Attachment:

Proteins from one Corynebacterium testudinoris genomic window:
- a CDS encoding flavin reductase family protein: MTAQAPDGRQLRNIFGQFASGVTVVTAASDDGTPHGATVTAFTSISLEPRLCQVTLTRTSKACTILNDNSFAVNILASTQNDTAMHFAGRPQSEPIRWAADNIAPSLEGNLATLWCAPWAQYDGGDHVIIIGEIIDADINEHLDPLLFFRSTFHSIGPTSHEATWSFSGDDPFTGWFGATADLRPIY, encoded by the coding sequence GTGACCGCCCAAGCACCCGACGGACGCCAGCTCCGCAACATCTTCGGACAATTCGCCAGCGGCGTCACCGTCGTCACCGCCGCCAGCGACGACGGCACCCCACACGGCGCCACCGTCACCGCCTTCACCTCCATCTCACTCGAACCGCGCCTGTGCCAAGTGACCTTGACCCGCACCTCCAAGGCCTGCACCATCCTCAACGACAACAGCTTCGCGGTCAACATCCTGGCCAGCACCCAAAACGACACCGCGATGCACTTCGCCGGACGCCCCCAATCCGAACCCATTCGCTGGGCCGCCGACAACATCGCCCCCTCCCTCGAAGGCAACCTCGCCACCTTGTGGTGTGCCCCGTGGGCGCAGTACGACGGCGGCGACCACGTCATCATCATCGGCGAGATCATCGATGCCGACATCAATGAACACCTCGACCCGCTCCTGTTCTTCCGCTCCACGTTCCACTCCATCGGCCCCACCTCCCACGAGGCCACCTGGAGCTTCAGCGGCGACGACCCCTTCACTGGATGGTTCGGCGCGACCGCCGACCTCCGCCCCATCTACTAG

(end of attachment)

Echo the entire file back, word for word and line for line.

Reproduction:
Proteins from one Corynebacterium testudinoris genomic window:
- a CDS encoding flavin reductase family protein: MTAQAPDGRQLRNIFGQFASGVTVVTAASDDGTPHGATVTAFTSISLEPRLCQVTLTRTSKACTILNDNSFAVNILASTQNDTAMHFAGRPQSEPIRWAADNIAPSLEGNLATLWCAPWAQYDGGDHVIIIGEIIDADINEHLDPLLFFRSTFHSIGPTSHEATWSFSGDDPFTGWFGATADLRPIY, encoded by the coding sequence GTGACCGCCCAAGCACCCGACGGACGCCAGCTCCGCAACATCTTCGGACAATTCGCCAGCGGCGTCACCGTCGTCACCGCCGCCAGCGACGACGGCACCCCACACGGCGCCACCGTCACCGCCTTCACCTCCATCTCACTCGAACCGCGCCTGTGCCAAGTGACCTTGACCCGCACCTCCAAGGCCTGCACCATCCTCAACGACAACAGCTTCGCGGTCAACATCCTGGCCAGCACCCAAAACGACACCGCGATGCACTTCGCCGGACGCCCCCAATCCGAACCCATTCGCTGGGCCGCCGACAACATCGCCCCCTCCCTCGAAGGCAACCTCGCCACCTTGTGGTGTGCCCCGTGGGCGCAGTACGACGGCGGCGACCACGTCATCATCATCGGCGAGATCATCGATGCCGACATCAATGAACACCTCGACCCGCTCCTGTTCTTCCGCTCCACGTTCCACTCCATCGGCCCCACCTCCCACGAGGCCACCTGGAGCTTCAGCGGCGACGACCCCTTCACTGGATGGTTCGGCGCGACCGCCGACCTCCGCCCCATCTACTAG